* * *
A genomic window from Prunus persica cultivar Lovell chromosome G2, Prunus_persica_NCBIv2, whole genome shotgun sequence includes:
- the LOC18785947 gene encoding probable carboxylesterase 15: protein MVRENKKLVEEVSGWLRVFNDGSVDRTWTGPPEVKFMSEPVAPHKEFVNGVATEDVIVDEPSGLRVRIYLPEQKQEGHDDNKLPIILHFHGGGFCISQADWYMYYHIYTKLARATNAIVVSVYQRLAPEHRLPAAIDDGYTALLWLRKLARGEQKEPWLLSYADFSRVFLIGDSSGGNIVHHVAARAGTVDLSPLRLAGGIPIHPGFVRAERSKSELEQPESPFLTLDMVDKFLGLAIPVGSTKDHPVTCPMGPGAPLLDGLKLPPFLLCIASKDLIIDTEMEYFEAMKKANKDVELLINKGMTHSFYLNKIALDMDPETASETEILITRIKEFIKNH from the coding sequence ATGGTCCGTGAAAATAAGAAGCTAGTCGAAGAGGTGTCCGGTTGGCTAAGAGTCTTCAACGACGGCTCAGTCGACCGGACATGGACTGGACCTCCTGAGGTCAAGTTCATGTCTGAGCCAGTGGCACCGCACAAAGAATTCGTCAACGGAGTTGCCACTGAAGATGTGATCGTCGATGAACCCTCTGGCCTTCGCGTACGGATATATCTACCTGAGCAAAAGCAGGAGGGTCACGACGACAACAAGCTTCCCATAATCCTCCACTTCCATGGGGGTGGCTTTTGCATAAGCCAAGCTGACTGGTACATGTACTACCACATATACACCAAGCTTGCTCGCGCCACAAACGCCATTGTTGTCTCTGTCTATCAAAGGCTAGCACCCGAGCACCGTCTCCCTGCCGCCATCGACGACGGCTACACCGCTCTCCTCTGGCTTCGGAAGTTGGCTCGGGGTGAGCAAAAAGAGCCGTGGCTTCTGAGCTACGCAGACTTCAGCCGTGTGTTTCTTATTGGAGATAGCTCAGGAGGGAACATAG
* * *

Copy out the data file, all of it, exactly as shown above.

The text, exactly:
A genomic window from Prunus persica cultivar Lovell chromosome G2, Prunus_persica_NCBIv2, whole genome shotgun sequence includes:
- the LOC18785947 gene encoding probable carboxylesterase 15: protein MVRENKKLVEEVSGWLRVFNDGSVDRTWTGPPEVKFMSEPVAPHKEFVNGVATEDVIVDEPSGLRVRIYLPEQKQEGHDDNKLPIILHFHGGGFCISQADWYMYYHIYTKLARATNAIVVSVYQRLAPEHRLPAAIDDGYTALLWLRKLARGEQKEPWLLSYADFSRVFLIGDSSGGNIVHHVAARAGTVDLSPLRLAGGIPIHPGFVRAERSKSELEQPESPFLTLDMVDKFLGLAIPVGSTKDHPVTCPMGPGAPLLDGLKLPPFLLCIASKDLIIDTEMEYFEAMKKANKDVELLINKGMTHSFYLNKIALDMDPETASETEILITRIKEFIKNH from the coding sequence ATGGTCCGTGAAAATAAGAAGCTAGTCGAAGAGGTGTCCGGTTGGCTAAGAGTCTTCAACGACGGCTCAGTCGACCGGACATGGACTGGACCTCCTGAGGTCAAGTTCATGTCTGAGCCAGTGGCACCGCACAAAGAATTCGTCAACGGAGTTGCCACTGAAGATGTGATCGTCGATGAACCCTCTGGCCTTCGCGTACGGATATATCTACCTGAGCAAAAGCAGGAGGGTCACGACGACAACAAGCTTCCCATAATCCTCCACTTCCATGGGGGTGGCTTTTGCATAAGCCAAGCTGACTGGTACATGTACTACCACATATACACCAAGCTTGCTCGCGCCACAAACGCCATTGTTGTCTCTGTCTATCAAAGGCTAGCACCCGAGCACCGTCTCCCTGCCGCCATCGACGACGGCTACACCGCTCTCCTCTGGCTTCGGAAGTTGGCTCGGGGTGAGCAAAAAGAGCCGTGGCTTCTGAGCTACGCAGACTTCAGCCGTGTGTTTCTTATTGGAGATAGCTCAGGAGGGAACATAG